As a psychologist it has been imperative that I understand the differences between sex, gender, and sexual orientation, and it is always important to not make any assumptions about these three when meeting a new client.
Most of us like to think of ourselves as fair and unbiased people. We are unlikely to see when we are treating groups differently based on some external factor. This brings us to implicit bias. Implicit bias is our stereotypes and thoughts about various groups that are outside our awareness (unconscious), and they affect our understanding of and behaviors towards others.
Have you recently been thinking about making a career change? Perhaps you’ve been thinking about becoming pregnant? Maybe you would like to ask someone out who you have liked for a very long time? Fear can interfere with any life goal regardless of age, situation, and strength of desire for the goal.
You have been home with your new baby for the last few months. Your primary job has been that of caretaker; changing diapers, warming bottles, doing laundry, and so much more. The time has come to return to your previous job and you may wonder how you are supposed to make room for both these positions: parent and professional.
With the growing popularity of yoga and meditation in the western world, there has been an increased body of scientific research looking into these practices. There is great support for yoga and meditation as efficacious complementary treatments for hypertension, diabetes, cancer, cholesterol regulation, alcoholism, anxiety disorders, pain control, and obesity (Taylor, 1997).
You told yourself that the sleepless nights that come with being the parent of an infant would be over soon. You reminded yourself that when your infant acquired language there would be less crying and less frustration. Maybe you looked forward to taking your little one to preschool and playdates. When you're a first time parent, and even sometimes when you're and second or a third time parent, you can fantasize about the toddler years in an idealized manner.
Have you ever noticed how much easier it is to show compassion towards others than it is to give that to yourself? Do you find that you are quick to be frustrated with yourself when experiencing physical symptoms of an illness, rather than be compassionate towards yourself? Are you asking yourself right now, "what does self-compassion towards oneself when living with chronic illness even look like?"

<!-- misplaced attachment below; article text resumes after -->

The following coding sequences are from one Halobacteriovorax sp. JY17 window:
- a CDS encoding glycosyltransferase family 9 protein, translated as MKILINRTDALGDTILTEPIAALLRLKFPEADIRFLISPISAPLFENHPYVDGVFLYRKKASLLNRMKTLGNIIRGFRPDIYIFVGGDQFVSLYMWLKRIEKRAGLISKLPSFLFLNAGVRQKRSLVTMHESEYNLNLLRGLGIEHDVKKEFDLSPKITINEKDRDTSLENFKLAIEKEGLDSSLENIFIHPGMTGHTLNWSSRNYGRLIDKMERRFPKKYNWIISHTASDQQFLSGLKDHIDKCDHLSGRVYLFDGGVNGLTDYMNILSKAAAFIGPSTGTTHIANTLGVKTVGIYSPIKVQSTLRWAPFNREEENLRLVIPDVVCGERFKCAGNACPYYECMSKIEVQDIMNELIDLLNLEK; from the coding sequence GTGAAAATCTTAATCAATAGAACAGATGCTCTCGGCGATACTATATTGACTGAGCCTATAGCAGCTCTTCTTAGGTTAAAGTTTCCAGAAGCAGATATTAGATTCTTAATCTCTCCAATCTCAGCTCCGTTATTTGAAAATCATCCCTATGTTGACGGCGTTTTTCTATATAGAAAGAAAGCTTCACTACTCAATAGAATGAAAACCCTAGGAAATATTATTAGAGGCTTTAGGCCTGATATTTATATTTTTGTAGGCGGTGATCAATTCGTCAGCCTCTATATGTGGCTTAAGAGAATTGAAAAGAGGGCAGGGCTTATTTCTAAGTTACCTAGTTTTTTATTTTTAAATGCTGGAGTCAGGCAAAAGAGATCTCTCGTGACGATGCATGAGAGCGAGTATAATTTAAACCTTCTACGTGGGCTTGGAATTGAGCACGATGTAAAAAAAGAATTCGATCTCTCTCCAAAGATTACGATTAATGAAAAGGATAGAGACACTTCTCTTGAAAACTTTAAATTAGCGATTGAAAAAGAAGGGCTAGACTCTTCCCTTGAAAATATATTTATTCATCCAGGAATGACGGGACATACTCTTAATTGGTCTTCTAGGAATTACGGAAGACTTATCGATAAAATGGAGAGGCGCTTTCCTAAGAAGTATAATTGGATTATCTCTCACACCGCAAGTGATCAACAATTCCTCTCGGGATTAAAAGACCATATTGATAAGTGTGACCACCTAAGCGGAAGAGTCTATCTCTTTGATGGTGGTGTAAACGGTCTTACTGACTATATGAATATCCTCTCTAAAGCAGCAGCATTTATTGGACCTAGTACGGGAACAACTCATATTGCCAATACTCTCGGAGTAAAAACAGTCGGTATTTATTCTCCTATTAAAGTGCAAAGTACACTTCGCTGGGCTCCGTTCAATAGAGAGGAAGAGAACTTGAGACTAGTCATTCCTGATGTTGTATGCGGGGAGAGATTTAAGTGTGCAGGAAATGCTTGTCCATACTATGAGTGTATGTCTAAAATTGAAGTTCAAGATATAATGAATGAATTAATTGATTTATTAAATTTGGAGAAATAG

Do you find yourself constantly arguing with your partner? Do you wonder why you can not just let the disagreement go and move forward? Do you feel the need to be right with your partner no matter how inconsequential being right is? If you answered yes to these questions then you may be stuck in a power struggle.
Do you live with a chronic illness and find yourself wondering if others who live with illness experience similar feelings to you? Do you find yourself wondering if you are overreacting or whether your feelings are valid? Do others who do not live with illness oftentimes not quite understand why you may be having the feelings that you are having?
It is oftentimes easier to become defensive during conflict in a relationship than it is to be vulnerable. This is NOT A SURPRISE! Typically one or both partners are already feeling hurt, hence the conflict, and the idea of further exposing oneself may seem self-destructive. So people default to defensiveness, which serves to create a protective wall around oneself and which prevents oneself from looking at their own contribution to the conflict.
Quite often I hear about disappointments in the workplace, such as not getting an expected promotion, not feeling that one's requests are being taken seriously, and not feeling as if one's ideas are being heard. Oftentimes these disappointments are not due to incompetence but rather to a lack of assertiveness and follow through.
Are you a first time father? If you are, then you may likely be experiencing a kaleidoscope of emotions. Sure you are probably thrilled that you have a beautiful new baby in your life, whom you love enormously. However, there could be a number of other emotions that you are experiencing that may feel like things that are "not ok" to talk about.
You just found out that someone you care about has just received a medical diagnosis and you don't know what to say. You are not alone. This is a common feeling and it is ok to not always know what to do or say. What is important is to try to not react in speech or action without thinking sensitively first.
The loss of a loved one is never an easy situation to process. There can be so many emotions present; emotions about the person who's passed, as well as emotions about one's own life. One may find themselves feeling very positively about the person who has passed away or perhaps angry at the person for leaving life, among other feelings
I often find myself wondering if people who do not live with a chronic illness are aware of how often those living with a chronic condition tend to blame themselves and feel shame for things that are really out of their control. It is my inclination to believe that most people do not think about the intensity and frequency of self-blame, guilt, and shame that people living with chronic illnesses may inflict on themselves. These experiences of blame, guilt, and shame can be quite emotionally painful and can oftentimes result in the person doing things that are not in his or her best interest in order to not feel painful feelings.